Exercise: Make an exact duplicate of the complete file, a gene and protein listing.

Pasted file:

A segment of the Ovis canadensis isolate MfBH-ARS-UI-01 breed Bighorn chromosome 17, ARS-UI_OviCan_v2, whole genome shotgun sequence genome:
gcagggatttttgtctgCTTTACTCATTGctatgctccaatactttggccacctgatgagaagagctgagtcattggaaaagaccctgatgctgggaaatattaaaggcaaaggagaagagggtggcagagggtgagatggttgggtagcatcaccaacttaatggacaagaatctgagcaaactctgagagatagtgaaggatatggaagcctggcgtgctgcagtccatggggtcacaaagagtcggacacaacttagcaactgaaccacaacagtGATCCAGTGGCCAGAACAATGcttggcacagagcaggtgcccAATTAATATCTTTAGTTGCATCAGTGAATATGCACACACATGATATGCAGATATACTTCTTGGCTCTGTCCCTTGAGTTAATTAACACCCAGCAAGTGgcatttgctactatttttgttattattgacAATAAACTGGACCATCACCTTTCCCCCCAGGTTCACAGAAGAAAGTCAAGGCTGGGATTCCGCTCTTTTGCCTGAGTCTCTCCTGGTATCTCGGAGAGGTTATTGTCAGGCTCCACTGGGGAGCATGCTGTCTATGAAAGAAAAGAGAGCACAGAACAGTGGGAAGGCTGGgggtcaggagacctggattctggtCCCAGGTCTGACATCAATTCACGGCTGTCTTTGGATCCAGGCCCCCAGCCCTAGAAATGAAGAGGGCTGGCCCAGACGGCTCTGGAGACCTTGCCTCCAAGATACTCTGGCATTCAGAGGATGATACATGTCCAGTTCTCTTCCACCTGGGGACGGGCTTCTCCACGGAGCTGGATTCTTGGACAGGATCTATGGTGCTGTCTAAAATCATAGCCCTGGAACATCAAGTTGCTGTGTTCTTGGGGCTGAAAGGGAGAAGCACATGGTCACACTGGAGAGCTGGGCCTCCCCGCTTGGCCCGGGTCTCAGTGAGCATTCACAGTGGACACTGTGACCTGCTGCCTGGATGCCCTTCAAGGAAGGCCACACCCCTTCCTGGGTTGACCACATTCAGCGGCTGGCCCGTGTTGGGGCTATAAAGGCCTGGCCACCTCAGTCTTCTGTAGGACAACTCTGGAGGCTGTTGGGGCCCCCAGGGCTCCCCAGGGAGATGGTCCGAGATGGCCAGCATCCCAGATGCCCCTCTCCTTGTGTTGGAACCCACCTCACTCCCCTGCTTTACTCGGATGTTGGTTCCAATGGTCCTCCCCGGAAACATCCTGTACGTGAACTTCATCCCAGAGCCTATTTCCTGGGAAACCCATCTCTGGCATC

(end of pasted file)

A segment of the Ovis canadensis isolate MfBH-ARS-UI-01 breed Bighorn chromosome 17, ARS-UI_OviCan_v2, whole genome shotgun sequence genome:
gcagggatttttgtctgCTTTACTCATTGctatgctccaatactttggccacctgatgagaagagctgagtcattggaaaagaccctgatgctgggaaatattaaaggcaaaggagaagagggtggcagagggtgagatggttgggtagcatcaccaacttaatggacaagaatctgagcaaactctgagagatagtgaaggatatggaagcctggcgtgctgcagtccatggggtcacaaagagtcggacacaacttagcaactgaaccacaacagtGATCCAGTGGCCAGAACAATGcttggcacagagcaggtgcccAATTAATATCTTTAGTTGCATCAGTGAATATGCACACACATGATATGCAGATATACTTCTTGGCTCTGTCCCTTGAGTTAATTAACACCCAGCAAGTGgcatttgctactatttttgttattattgacAATAAACTGGACCATCACCTTTCCCCCCAGGTTCACAGAAGAAAGTCAAGGCTGGGATTCCGCTCTTTTGCCTGAGTCTCTCCTGGTATCTCGGAGAGGTTATTGTCAGGCTCCACTGGGGAGCATGCTGTCTATGAAAGAAAAGAGAGCACAGAACAGTGGGAAGGCTGGgggtcaggagacctggattctggtCCCAGGTCTGACATCAATTCACGGCTGTCTTTGGATCCAGGCCCCCAGCCCTAGAAATGAAGAGGGCTGGCCCAGACGGCTCTGGAGACCTTGCCTCCAAGATACTCTGGCATTCAGAGGATGATACATGTCCAGTTCTCTTCCACCTGGGGACGGGCTTCTCCACGGAGCTGGATTCTTGGACAGGATCTATGGTGCTGTCTAAAATCATAGCCCTGGAACATCAAGTTGCTGTGTTCTTGGGGCTGAAAGGGAGAAGCACATGGTCACACTGGAGAGCTGGGCCTCCCCGCTTGGCCCGGGTCTCAGTGAGCATTCACAGTGGACACTGTGACCTGCTGCCTGGATGCCCTTCAAGGAAGGCCACACCCCTTCCTGGGTTGACCACATTCAGCGGCTGGCCCGTGTTGGGGCTATAAAGGCCTGGCCACCTCAGTCTTCTGTAGGACAACTCTGGAGGCTGTTGGGGCCCCCAGGGCTCCCCAGGGAGATGGTCCGAGATGGCCAGCATCCCAGATGCCCCTCTCCTTGTGTTGGAACCCACCTCACTCCCCTGCTTTACTCGGATGTTGGTTCCAATGGTCCTCCCCGGAAACATCCTGTACGTGAACTTCATCCCAGAGCCTATTTCCTGGGAAACCCATCTCTGGCATC